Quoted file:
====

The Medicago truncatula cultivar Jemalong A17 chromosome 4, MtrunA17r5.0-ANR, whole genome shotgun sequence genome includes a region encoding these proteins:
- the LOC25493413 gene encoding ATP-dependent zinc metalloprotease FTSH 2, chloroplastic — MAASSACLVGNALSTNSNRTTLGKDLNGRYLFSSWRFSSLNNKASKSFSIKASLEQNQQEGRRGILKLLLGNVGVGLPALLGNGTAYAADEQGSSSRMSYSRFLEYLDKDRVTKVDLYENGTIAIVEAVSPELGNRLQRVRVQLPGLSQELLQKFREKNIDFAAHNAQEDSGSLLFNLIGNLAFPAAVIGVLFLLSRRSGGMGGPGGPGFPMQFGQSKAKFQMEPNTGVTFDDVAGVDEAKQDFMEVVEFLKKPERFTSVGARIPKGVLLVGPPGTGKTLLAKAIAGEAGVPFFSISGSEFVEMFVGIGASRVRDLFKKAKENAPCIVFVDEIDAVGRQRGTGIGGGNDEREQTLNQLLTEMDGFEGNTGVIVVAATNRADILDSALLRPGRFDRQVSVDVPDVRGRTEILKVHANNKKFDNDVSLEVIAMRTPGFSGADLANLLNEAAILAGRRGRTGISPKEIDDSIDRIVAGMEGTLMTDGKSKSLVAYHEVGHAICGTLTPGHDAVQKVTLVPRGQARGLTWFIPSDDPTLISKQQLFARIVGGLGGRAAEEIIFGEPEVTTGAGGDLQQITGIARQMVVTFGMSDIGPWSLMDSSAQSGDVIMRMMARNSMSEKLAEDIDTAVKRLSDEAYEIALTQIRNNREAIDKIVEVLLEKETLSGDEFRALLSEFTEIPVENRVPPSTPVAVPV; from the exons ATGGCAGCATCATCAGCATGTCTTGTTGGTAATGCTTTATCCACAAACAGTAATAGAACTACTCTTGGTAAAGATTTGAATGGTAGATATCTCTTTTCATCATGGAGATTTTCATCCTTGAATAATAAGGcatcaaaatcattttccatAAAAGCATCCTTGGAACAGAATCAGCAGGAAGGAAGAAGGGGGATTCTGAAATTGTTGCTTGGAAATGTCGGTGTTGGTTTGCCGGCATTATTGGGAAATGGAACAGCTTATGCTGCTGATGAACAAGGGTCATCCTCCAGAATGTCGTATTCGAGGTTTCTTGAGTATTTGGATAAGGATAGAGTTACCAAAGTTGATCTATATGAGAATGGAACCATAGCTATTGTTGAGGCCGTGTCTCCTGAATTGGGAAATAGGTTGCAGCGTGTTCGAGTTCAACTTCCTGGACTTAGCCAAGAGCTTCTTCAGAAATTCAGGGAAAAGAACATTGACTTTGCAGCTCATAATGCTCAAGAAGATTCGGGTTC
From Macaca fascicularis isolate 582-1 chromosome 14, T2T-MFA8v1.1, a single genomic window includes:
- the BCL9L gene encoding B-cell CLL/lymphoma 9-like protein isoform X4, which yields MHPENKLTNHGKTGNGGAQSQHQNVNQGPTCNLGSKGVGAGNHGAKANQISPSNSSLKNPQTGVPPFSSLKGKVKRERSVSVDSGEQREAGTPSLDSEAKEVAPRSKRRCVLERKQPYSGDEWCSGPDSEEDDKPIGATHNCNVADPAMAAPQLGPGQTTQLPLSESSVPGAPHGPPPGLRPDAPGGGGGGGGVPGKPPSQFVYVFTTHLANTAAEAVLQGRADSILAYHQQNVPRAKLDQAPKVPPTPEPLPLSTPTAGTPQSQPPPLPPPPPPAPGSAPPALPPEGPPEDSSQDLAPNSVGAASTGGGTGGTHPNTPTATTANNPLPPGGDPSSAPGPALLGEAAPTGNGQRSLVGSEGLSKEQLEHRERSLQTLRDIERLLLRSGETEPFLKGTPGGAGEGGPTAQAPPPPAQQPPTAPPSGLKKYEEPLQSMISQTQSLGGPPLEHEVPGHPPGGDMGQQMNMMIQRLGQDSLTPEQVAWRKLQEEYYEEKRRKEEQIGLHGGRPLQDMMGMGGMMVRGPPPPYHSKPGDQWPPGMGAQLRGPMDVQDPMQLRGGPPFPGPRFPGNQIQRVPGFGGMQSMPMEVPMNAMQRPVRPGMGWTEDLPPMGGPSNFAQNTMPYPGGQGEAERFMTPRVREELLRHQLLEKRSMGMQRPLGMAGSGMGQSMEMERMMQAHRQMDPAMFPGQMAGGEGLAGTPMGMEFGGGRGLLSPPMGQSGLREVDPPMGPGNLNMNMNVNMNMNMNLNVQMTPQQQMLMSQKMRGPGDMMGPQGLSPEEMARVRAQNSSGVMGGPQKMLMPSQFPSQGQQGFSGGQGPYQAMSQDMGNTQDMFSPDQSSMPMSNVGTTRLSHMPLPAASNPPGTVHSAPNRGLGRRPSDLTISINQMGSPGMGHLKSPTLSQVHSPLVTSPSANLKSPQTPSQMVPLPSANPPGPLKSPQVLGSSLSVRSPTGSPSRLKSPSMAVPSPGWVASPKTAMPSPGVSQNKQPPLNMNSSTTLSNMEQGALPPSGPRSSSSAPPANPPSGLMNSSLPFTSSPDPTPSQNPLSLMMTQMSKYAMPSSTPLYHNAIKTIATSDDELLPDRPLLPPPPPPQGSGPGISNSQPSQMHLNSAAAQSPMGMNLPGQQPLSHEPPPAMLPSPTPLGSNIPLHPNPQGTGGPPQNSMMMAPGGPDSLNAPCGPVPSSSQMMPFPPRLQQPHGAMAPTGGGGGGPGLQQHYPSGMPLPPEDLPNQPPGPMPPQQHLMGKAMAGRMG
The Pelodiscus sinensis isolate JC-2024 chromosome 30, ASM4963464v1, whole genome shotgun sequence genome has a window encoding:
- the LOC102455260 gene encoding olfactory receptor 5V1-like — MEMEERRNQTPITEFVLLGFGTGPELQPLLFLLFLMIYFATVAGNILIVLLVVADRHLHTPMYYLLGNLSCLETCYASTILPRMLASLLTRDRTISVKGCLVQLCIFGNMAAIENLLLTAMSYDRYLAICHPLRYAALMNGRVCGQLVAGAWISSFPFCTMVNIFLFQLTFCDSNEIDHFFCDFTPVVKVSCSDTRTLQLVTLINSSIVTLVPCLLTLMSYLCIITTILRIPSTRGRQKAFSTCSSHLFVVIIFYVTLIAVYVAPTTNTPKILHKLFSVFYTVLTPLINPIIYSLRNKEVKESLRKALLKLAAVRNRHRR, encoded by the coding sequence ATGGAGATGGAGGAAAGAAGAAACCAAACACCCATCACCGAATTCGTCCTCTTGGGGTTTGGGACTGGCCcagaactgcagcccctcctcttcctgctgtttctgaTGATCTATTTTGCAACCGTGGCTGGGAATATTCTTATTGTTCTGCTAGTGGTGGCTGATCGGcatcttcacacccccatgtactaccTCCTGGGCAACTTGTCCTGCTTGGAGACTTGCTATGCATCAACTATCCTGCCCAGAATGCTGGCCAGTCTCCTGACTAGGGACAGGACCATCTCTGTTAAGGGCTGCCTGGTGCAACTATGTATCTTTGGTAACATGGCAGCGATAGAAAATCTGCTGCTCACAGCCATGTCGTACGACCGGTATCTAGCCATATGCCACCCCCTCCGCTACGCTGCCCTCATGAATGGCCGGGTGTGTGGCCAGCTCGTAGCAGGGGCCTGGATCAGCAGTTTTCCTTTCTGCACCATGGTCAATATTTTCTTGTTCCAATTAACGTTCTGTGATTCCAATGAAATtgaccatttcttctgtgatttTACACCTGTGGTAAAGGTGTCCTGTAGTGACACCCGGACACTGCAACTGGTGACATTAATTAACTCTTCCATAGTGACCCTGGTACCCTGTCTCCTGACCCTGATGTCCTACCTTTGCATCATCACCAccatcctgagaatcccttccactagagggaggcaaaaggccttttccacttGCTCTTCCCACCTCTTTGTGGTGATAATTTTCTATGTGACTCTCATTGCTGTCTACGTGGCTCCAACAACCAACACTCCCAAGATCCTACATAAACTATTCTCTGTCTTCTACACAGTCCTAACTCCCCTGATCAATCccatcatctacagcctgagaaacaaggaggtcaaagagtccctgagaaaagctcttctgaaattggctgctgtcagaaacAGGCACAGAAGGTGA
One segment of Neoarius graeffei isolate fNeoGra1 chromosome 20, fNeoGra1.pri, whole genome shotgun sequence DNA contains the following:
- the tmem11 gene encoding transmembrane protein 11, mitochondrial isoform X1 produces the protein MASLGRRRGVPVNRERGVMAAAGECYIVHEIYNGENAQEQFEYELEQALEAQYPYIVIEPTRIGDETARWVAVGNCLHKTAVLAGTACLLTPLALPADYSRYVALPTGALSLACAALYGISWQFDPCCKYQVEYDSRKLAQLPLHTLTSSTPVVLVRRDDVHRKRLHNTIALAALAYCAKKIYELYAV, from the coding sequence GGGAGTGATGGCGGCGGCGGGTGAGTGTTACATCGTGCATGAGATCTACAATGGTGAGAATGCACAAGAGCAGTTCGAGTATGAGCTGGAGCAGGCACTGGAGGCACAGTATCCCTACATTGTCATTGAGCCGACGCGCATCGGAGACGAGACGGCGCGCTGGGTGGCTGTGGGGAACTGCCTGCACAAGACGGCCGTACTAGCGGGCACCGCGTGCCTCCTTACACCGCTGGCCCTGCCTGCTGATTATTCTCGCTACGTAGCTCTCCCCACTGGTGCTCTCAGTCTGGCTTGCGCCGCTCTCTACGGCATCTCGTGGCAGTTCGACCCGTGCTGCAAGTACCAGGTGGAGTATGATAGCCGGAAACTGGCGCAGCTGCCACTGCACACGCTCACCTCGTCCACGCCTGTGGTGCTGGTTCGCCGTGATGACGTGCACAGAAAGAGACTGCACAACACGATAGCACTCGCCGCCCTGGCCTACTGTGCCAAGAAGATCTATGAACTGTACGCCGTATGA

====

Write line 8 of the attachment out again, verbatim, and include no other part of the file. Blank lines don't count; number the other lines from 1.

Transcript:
- the tmem11 gene encoding transmembrane protein 11, mitochondrial isoform X1 produces the protein MASLGRRRGVPVNRERGVMAAAGECYIVHEIYNGENAQEQFEYELEQALEAQYPYIVIEPTRIGDETARWVAVGNCLHKTAVLAGTACLLTPLALPADYSRYVALPTGALSLACAALYGISWQFDPCCKYQVEYDSRKLAQLPLHTLTSSTPVVLVRRDDVHRKRLHNTIALAALAYCAKKIYELYAV, from the coding sequence GGGAGTGATGGCGGCGGCGGGTGAGTGTTACATCGTGCATGAGATCTACAATGGTGAGAATGCACAAGAGCAGTTCGAGTATGAGCTGGAGCAGGCACTGGAGGCACAGTATCCCTACATTGTCATTGAGCCGACGCGCATCGGAGACGAGACGGCGCGCTGGGTGGCTGTGGGGAACTGCCTGCACAAGACGGCCGTACTAGCGGGCACCGCGTGCCTCCTTACACCGCTGGCCCTGCCTGCTGATTATTCTCGCTACGTAGCTCTCCCCACTGGTGCTCTCAGTCTGGCTTGCGCCGCTCTCTACGGCATCTCGTGGCAGTTCGACCCGTGCTGCAAGTACCAGGTGGAGTATGATAGCCGGAAACTGGCGCAGCTGCCACTGCACACGCTCACCTCGTCCACGCCTGTGGTGCTGGTTCGCCGTGATGACGTGCACAGAAAGAGACTGCACAACACGATAGCACTCGCCGCCCTGGCCTACTGTGCCAAGAAGATCTATGAACTGTACGCCGTATGA